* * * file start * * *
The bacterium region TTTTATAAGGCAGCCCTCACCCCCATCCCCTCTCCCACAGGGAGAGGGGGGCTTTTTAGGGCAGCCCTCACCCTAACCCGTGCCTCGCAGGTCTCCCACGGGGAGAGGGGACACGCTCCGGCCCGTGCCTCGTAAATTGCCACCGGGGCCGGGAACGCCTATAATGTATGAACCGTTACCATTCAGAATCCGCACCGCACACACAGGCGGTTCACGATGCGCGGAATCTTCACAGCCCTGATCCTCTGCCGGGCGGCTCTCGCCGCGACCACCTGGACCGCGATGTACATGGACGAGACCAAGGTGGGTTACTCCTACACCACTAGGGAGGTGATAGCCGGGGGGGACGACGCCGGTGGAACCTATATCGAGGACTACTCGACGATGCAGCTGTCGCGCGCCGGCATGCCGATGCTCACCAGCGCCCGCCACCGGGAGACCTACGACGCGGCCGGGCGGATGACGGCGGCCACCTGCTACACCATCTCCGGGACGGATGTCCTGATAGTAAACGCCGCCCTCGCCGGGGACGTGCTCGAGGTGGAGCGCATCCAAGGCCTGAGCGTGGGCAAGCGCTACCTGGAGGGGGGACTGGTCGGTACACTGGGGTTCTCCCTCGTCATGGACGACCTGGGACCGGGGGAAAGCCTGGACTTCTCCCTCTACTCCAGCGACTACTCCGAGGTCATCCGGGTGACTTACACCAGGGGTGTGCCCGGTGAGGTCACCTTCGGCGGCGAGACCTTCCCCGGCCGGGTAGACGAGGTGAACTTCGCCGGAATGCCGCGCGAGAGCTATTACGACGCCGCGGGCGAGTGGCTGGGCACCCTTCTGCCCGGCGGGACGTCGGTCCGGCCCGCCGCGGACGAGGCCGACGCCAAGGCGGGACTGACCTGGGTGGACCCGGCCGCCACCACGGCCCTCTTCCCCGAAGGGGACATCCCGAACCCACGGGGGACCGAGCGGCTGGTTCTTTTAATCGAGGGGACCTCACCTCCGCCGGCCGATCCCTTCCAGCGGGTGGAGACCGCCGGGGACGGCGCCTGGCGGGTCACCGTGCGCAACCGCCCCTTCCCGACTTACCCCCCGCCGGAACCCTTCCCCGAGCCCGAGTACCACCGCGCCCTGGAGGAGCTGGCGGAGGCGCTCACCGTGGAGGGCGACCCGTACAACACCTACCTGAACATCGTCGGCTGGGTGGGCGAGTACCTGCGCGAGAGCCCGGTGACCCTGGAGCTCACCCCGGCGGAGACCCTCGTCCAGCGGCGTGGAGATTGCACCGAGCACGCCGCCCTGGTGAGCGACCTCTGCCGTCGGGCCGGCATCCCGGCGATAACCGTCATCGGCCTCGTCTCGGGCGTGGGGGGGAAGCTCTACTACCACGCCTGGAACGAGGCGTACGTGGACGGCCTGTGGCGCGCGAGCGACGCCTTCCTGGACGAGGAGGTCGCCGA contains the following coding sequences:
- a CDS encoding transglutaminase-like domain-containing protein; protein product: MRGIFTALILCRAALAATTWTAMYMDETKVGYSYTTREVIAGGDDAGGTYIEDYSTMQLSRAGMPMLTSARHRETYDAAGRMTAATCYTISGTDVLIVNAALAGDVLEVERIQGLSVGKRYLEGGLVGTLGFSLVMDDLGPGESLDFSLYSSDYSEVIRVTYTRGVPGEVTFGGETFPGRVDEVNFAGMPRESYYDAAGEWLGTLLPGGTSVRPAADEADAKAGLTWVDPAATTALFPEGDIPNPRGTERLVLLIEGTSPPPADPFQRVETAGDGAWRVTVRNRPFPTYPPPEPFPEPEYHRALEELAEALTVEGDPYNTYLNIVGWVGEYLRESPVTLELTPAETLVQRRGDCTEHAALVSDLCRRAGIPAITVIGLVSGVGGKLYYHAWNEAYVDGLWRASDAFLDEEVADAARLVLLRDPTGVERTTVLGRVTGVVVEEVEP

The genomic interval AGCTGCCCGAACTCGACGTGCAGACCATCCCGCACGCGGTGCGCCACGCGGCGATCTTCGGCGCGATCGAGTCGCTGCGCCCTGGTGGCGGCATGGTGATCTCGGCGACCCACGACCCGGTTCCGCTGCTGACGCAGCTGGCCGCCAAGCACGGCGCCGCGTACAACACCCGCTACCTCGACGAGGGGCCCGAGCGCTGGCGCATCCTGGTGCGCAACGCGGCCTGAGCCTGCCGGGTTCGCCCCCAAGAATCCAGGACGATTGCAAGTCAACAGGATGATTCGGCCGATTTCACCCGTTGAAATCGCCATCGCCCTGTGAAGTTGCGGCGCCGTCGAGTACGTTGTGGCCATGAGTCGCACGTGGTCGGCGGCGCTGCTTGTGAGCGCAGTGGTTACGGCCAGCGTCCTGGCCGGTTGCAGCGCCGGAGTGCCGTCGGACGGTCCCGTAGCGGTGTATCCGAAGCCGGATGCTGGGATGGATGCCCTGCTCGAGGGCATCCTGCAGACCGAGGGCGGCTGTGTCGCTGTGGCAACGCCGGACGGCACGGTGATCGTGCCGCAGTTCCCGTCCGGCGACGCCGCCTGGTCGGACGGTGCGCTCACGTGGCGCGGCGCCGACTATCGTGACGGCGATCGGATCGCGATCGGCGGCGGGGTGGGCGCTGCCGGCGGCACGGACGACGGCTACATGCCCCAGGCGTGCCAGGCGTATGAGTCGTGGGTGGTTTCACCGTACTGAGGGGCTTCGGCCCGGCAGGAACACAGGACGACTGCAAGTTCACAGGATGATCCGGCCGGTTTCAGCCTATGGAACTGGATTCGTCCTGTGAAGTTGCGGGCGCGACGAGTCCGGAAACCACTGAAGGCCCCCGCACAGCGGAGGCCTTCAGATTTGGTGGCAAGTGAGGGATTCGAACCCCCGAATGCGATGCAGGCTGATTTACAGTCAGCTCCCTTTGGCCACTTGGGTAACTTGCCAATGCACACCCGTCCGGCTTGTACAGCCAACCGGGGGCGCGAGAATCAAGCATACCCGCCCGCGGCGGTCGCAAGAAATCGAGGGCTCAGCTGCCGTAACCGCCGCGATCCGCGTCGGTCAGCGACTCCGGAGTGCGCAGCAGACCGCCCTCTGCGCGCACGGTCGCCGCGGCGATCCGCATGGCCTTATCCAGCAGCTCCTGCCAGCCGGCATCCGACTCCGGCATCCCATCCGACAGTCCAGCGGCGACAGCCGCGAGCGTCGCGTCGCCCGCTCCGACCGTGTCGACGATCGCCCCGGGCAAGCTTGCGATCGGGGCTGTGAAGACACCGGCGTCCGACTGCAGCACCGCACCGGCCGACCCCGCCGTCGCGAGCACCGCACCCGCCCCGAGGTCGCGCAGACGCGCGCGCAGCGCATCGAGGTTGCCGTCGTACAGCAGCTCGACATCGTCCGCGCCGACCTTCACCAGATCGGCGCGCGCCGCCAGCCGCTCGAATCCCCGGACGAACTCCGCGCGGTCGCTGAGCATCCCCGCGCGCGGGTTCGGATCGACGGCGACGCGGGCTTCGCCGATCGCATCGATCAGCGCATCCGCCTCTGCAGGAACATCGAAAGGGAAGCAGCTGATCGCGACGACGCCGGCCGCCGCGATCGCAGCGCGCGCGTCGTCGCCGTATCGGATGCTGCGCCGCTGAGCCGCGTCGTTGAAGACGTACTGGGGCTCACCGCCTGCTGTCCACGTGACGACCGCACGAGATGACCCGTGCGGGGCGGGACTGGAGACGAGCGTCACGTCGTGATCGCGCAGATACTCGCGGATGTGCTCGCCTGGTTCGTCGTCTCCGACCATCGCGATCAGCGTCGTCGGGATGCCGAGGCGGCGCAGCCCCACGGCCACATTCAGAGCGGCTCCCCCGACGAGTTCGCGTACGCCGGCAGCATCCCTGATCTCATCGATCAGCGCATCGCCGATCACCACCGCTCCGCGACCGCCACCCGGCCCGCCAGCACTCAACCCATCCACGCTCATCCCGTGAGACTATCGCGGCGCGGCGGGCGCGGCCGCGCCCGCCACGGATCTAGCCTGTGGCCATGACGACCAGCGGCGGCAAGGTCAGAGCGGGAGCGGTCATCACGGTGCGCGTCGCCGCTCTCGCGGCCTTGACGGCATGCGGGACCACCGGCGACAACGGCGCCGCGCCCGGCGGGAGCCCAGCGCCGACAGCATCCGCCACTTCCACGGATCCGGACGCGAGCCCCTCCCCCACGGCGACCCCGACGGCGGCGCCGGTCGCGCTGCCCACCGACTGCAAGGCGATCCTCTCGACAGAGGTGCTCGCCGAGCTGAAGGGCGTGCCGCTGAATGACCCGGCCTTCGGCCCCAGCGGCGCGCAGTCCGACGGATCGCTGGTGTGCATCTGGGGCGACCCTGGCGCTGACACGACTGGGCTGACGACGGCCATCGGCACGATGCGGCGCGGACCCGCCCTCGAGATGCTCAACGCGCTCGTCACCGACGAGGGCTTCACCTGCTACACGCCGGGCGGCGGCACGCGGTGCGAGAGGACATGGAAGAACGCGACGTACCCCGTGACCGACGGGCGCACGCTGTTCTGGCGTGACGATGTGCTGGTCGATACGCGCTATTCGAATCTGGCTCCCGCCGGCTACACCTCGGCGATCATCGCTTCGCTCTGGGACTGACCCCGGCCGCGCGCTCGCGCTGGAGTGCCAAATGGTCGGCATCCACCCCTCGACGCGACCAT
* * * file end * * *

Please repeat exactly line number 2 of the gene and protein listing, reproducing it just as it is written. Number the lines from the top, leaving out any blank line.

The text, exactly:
- a CDS encoding transglutaminase-like domain-containing protein; protein product: MRGIFTALILCRAALAATTWTAMYMDETKVGYSYTTREVIAGGDDAGGTYIEDYSTMQLSRAGMPMLTSARHRETYDAAGRMTAATCYTISGTDVLIVNAALAGDVLEVERIQGLSVGKRYLEGGLVGTLGFSLVMDDLGPGESLDFSLYSSDYSEVIRVTYTRGVPGEVTFGGETFPGRVDEVNFAGMPRESYYDAAGEWLGTLLPGGTSVRPAADEADAKAGLTWVDPAATTALFPEGDIPNPRGTERLVLLIEGTSPPPADPFQRVETAGDGAWRVTVRNRPFPTYPPPEPFPEPEYHRALEELAEALTVEGDPYNTYLNIVGWVGEYLRESPVTLELTPAETLVQRRGDCTEHAALVSDLCRRAGIPAITVIGLVSGVGGKLYYHAWNEAYVDGLWRASDAFLDEEVADAARLVLLRDPTGVERTTVLGRVTGVVVEEVEP